Adding a summary can be a good way to drill down into your experience and services you offer, and a summary of 40 words or more also makes it more likely to show up in a search. It may be a good idea to write for prospects, not recruiters or employers – for example, include how have helped clients in the past as opposed to how you’ve hit billing targets! This is your chance to exude your personal brand attributes, and a compelling summary may include figures and statements about your work life, as well as perhaps a little bit of personal or life experiences and motivations, but try not to ramble too much – keep it concise like an elevator pitch. Try to steer away from using the most overused words on Linkedin such as ‘passionate’ and ‘focused’ to avoid sounding clichéd and try to keep humour or statements that can be misinterpreted to a minimum – for example I have recently seen “shouting at my juniors and being shouted at by my seniors” written in a lawyers profile. Whilst I’m sure this written in a tongue-in-cheek manner, it could also be interpreted as an indicator of incompetence!

Also remember that people seeking someone with a certain skillset will search Linkedin with keywords – for example “public m&a”, “project finance”, “construction disputes” etc. If you have experience in any particular niche then this is good to mention it in your summary.

Summaries can also be livened up with the use of media, such as law firm/company publications. However even if you are actively looking for work then NEVER PUT YOUR CV ON YOUR PROFILE. In this same vein as putting ‘seeking opportunities’ in your headline, this seeks desperation. Furthermore, putting details of your transactions in such a public way – especially ones that are not published elsewhere may not be viewed positively.

Finally, make sure to check your spelling! As a lawyer, you should be expected to have a keen eye for detail. If you can’t spot an error on your profile, how can a client or employer expect you to be able to spot any errors in legal documentation?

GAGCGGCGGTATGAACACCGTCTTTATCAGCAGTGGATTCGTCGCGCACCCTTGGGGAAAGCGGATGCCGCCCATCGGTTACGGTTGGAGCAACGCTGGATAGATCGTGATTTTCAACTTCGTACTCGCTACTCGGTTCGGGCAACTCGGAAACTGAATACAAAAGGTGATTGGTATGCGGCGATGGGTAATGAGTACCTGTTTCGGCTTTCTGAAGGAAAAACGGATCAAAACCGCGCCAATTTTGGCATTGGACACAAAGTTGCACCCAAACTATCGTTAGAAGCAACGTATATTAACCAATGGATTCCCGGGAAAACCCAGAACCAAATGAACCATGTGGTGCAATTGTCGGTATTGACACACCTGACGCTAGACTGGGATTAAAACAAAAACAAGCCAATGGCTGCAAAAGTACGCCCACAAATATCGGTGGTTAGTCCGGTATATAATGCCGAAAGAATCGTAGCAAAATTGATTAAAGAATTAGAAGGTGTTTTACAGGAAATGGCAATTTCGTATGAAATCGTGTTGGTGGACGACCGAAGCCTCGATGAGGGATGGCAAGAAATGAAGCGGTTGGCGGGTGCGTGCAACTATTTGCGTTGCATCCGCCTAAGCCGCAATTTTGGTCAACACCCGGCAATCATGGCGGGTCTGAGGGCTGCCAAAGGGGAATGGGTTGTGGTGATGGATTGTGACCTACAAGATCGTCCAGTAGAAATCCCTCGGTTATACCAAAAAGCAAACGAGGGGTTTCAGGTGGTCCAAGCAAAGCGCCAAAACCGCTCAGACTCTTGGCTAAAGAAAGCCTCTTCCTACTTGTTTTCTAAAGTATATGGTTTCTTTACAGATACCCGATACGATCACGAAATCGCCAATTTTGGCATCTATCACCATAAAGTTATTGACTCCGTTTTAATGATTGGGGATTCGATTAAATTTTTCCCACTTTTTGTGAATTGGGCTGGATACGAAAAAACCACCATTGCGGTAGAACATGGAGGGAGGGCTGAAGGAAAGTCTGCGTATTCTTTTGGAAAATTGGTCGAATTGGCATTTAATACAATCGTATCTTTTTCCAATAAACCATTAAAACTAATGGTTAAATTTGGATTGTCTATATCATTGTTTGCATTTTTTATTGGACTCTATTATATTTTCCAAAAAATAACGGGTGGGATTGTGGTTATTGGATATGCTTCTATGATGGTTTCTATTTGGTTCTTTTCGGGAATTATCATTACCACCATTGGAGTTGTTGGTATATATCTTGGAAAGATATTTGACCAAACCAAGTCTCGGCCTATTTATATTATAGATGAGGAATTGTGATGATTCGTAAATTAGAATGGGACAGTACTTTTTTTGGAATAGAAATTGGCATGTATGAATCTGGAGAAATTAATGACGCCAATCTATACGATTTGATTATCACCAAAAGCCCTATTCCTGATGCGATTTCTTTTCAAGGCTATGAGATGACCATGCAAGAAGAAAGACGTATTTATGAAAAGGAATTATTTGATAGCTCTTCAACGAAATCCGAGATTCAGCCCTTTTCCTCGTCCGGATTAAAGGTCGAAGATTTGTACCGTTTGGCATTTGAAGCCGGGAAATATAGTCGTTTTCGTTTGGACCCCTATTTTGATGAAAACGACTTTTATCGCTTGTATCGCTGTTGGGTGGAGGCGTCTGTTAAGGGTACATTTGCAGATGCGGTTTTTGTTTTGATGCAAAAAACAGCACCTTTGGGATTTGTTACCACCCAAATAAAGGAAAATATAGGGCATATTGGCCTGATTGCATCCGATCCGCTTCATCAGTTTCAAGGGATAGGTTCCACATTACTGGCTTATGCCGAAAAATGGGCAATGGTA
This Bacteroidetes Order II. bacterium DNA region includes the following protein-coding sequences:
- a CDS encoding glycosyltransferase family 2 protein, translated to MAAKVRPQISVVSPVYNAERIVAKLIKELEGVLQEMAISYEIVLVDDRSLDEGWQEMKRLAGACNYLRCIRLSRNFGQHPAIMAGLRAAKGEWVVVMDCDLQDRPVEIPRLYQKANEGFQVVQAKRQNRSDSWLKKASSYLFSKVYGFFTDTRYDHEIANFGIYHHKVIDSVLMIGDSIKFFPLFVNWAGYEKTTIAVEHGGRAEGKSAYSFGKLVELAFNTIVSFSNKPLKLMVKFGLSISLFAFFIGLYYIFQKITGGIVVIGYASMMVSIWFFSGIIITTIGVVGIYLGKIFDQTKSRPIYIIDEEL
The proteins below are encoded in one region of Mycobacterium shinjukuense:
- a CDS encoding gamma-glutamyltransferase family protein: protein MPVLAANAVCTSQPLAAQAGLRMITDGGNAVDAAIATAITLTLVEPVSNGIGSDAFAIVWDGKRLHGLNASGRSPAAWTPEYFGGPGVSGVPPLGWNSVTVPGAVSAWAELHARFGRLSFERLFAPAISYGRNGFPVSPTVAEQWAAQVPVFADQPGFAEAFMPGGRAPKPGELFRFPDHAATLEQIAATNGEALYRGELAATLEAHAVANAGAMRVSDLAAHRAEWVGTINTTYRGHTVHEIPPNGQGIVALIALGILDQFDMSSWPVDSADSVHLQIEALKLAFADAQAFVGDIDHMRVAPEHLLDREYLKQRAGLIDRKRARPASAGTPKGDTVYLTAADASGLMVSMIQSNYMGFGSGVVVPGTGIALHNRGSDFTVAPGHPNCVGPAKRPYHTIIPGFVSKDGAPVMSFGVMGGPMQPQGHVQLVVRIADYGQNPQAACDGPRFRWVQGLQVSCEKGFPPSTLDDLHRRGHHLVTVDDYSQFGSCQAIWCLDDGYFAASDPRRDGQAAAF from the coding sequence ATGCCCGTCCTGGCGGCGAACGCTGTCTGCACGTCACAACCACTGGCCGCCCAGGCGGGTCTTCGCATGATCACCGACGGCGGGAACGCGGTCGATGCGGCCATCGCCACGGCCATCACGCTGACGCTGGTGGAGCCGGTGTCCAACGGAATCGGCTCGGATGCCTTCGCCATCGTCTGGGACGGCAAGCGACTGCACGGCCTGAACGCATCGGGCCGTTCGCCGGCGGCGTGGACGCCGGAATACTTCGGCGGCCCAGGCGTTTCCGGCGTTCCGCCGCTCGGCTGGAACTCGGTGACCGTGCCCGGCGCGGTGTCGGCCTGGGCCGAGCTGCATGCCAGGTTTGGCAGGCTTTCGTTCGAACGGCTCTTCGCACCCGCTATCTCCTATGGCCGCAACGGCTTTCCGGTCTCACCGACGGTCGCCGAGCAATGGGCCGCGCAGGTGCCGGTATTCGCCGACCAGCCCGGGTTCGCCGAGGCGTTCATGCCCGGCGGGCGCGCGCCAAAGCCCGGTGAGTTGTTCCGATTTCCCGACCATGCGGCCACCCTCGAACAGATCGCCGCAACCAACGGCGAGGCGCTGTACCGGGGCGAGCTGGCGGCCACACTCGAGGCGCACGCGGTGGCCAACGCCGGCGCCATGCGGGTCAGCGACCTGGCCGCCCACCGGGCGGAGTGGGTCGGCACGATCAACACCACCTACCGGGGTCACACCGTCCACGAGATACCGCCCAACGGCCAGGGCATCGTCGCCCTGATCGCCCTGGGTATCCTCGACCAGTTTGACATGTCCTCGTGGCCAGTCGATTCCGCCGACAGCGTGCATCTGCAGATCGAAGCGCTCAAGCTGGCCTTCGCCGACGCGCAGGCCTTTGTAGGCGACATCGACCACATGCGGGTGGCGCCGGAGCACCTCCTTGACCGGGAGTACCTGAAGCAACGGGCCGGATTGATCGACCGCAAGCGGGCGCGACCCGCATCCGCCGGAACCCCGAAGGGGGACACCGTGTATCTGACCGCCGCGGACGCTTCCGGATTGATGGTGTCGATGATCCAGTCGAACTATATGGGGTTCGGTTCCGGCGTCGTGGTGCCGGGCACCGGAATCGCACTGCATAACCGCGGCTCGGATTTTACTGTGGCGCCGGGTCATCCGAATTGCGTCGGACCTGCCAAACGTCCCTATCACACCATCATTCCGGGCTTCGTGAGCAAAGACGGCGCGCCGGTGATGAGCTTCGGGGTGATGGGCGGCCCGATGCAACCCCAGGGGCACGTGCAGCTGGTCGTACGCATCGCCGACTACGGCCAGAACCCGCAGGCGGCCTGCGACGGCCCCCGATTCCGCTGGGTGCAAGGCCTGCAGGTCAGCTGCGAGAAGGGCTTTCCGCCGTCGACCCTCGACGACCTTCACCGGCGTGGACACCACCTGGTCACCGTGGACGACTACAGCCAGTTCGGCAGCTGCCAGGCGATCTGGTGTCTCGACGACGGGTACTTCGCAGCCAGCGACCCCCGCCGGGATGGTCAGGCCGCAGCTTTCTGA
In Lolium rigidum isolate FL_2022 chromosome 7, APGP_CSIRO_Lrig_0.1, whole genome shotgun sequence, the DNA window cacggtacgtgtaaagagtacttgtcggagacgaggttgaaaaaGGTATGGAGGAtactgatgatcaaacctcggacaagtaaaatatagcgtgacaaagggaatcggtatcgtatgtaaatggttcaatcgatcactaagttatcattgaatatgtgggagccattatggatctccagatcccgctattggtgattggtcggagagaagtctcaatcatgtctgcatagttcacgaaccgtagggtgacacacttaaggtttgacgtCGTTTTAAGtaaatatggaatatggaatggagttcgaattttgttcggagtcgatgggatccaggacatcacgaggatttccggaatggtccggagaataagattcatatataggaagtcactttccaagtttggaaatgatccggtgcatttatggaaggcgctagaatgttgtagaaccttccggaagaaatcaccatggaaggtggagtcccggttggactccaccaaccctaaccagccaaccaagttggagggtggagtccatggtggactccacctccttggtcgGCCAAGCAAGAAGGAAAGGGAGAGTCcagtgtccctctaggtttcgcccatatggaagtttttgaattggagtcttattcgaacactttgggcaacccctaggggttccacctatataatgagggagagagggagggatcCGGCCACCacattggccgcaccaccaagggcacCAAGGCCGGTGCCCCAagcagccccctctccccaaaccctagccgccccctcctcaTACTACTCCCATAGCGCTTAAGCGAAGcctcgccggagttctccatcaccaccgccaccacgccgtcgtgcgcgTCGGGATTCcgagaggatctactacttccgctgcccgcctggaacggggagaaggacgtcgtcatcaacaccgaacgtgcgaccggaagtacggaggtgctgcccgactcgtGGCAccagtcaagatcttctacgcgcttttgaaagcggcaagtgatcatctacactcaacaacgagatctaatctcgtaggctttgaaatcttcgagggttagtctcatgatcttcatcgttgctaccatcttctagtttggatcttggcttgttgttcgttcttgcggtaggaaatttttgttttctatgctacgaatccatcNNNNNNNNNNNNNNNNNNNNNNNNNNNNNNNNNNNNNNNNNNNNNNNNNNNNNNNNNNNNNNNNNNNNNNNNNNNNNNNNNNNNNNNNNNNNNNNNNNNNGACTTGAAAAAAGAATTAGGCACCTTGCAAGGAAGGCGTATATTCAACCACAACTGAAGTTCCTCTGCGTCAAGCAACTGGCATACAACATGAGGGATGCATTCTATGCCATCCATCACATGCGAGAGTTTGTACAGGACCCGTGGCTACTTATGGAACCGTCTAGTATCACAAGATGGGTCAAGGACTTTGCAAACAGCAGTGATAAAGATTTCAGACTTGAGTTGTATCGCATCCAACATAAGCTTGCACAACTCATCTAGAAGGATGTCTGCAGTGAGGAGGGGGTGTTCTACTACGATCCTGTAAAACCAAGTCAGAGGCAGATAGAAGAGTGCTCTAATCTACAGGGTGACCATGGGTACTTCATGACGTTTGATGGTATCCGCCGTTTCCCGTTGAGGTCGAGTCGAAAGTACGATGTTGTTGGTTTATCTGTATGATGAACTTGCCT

Endorsements are arguably the easiest way to highlight your skills on your profile, and the aforementioned keyword searches will pick these up alongside your summary, so it is important to curate them appropriately. In fact, members with 5 or more skills listed are up to 33x more likely to be contacted (messaged), and receive up to 17x more profile views. You are able to re-order your endorsements in the profile editor, so a good idea would to be your most relevant skill at the top, then list the rest in descending order. Keep out anything that is not current and relevant – for example if you are a senior Funds lawyer then endorsements for Intellectual Property, even if perhaps you did study it as a training seat 10 years ago, are irrelevant and can look sloppy on your profile. Any of your connections can recommend new endorsements for your profile, however do need feel obliged to add them if they aren’t relevant to your current practice. There are indeed some very interesting endorsements available but “smalltalk”, “house parties” and “wine”, are not appropriate on your Linkedin, even if you are the perfect host!

Endorsements were created as a way for your network to quickly and easily ‘vouch’ for your skills in a particular area, however in practice even if you have a skill endorsed to the maximum ‘99+’ times then you must still note that these are generally not seen as a reliable gauge for a person’s overall aptitude.